Roland Mesnier:  No! Nothing! I couldn't afford the stamp. So anyway, she said, "What do you want?" "What I need is a place to stay." And the husband had joined her by then. "And then I want you to help, please, to find a job. I'm sure you know the beautiful, the best bakery or pastry shop in Hanover." So the guy looked at me, said, "You know, I will help you. You seem sincere, you seem nice, I'll help you. You can stay with my family for a couple weeks until you find someplace to stay." That was incredible. Today they will have called the cops on me. [laughter] It's true, I'm telling you the truth!

He said, "Tomorrow, Saturday" – I still remember like yesterday – "I will take you downtown to the best pastry shop of Hanover, which is right across from the Opera. And we will go see the chef." We get there, meet the chef. The chef, for some of you who never met the old German guy, you know their language is not exactly the language of love. [laughter] He was pounding on the table and with his rough language here is what he said. He said: "Okay, I want you to come back tomorrow morning at five o'clock, and I'm going to give you a job to do. If it's not done right, I put you back on the train to France." That's it. There was never a discussion about money, vacation, no way, no way.

So the next day I come and five o'clock in the morning, it's Sunday, the chef is not there. Nobody's there. I know what he was doing. It was a trick to see if I'm really hungry for the job, you know what I'm saying? He wanted to test me. Because if I had left, he'd say, "Good, he's gone, we don't need him, that's it."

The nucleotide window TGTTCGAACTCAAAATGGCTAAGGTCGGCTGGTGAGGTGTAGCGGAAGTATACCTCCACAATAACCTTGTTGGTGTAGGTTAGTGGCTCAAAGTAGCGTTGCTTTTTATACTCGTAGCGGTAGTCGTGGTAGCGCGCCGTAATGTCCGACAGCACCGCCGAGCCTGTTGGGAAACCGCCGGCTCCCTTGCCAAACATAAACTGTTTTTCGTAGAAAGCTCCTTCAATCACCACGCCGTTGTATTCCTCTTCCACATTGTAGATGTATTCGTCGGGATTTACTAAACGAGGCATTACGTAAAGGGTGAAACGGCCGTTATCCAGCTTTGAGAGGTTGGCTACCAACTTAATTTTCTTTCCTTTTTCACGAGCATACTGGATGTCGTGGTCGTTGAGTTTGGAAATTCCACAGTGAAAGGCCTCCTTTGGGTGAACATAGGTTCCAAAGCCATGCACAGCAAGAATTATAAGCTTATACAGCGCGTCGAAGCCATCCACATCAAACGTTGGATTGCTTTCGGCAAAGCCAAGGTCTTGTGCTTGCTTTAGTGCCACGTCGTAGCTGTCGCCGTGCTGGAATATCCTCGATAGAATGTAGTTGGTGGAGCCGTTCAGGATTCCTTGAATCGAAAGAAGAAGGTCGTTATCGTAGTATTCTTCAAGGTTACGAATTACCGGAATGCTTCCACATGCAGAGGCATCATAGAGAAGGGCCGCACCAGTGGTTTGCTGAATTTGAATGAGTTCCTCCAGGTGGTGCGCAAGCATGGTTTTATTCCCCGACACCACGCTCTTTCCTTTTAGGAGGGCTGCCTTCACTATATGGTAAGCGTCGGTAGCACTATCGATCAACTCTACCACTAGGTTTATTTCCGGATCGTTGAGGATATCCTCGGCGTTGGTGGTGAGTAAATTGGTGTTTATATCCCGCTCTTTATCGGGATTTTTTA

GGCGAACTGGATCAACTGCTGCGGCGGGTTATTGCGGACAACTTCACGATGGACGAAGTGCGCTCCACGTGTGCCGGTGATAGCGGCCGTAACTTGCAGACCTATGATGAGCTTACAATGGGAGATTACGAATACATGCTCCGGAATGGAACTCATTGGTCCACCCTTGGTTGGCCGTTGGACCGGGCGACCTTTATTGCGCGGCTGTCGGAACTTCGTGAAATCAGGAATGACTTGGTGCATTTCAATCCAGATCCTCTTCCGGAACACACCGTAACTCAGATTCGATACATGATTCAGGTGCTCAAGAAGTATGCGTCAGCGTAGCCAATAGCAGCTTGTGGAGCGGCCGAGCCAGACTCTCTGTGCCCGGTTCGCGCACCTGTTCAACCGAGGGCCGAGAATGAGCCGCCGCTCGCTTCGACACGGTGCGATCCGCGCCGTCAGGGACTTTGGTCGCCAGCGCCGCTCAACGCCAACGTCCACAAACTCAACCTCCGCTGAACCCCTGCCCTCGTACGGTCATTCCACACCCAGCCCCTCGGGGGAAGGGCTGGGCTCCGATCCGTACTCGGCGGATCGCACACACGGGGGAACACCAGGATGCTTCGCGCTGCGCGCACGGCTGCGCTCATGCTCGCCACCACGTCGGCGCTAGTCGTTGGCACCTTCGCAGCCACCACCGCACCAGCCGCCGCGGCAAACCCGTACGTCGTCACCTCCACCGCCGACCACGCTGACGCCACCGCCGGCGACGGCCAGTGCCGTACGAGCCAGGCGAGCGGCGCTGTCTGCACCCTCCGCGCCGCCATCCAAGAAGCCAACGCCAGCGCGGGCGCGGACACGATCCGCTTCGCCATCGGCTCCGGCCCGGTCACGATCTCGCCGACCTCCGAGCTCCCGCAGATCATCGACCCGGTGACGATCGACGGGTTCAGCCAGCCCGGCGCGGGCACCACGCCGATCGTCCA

I stayed there. I sat on the floor, on the cement floor, and the chef arrived at eight o'clock that morning. Then he took me to the little shop and he wanted me to coat, to dip chocolate candy in chocolate. Now, I was in luck. I believe God looked over me all the time because during my apprenticeship every year for the holidays we had to dip those chocolates – one ton every year. By hand. 

Sheryl Julian:  So this was your test.

Roland Mesnier:  So that was my test. Of course, I wanted–

Sheryl Julian:  That test you became the valedictorian.

Roland Mesnier:  Yes.

Sheryl Julian:  So, how did you hear about the pastry chef job under the– in the Carter White House? 

Roland Mesnier:  Well, weather was during the–

Sheryl Julian:  You were at the hot springs. At the homestead.

Roland Mesnier:  At the Homestead, yes. That was during the energy crisis. We had a lot of people from Washington and even from the Pentagon that would be flying with the helicopter to the Homestead. They would be landing right on the golf course. And lunchtime we made a lot of buffets because we were very busy. So I used to go check the buffet, see how is everything. So I bump into some secretary from Washington that was connected somewhat with the White House. 

And one lady approached me one day, said, "Listen, you do beautiful pastry and I've tasted your stuff. It tastes good. You know Mrs. Rosalyn Carter is looking for a pastry chef." I said, "Good, keep looking." [laughter] "You don't want to go?" I said, "No, I have no desire. I don't want to go to Washington because they are crazy over there. I'm not going. I'm not going." And I was nice when I say I was crazy.

So anyway, following weeks, the same woman came back. She said, "Have you thought about what I told you?" "No, I don't want to go to Washington, I'm telling you, I love it here." I did love the Homestead, I loved this place. And we were still doing things the way it's supposed to be done.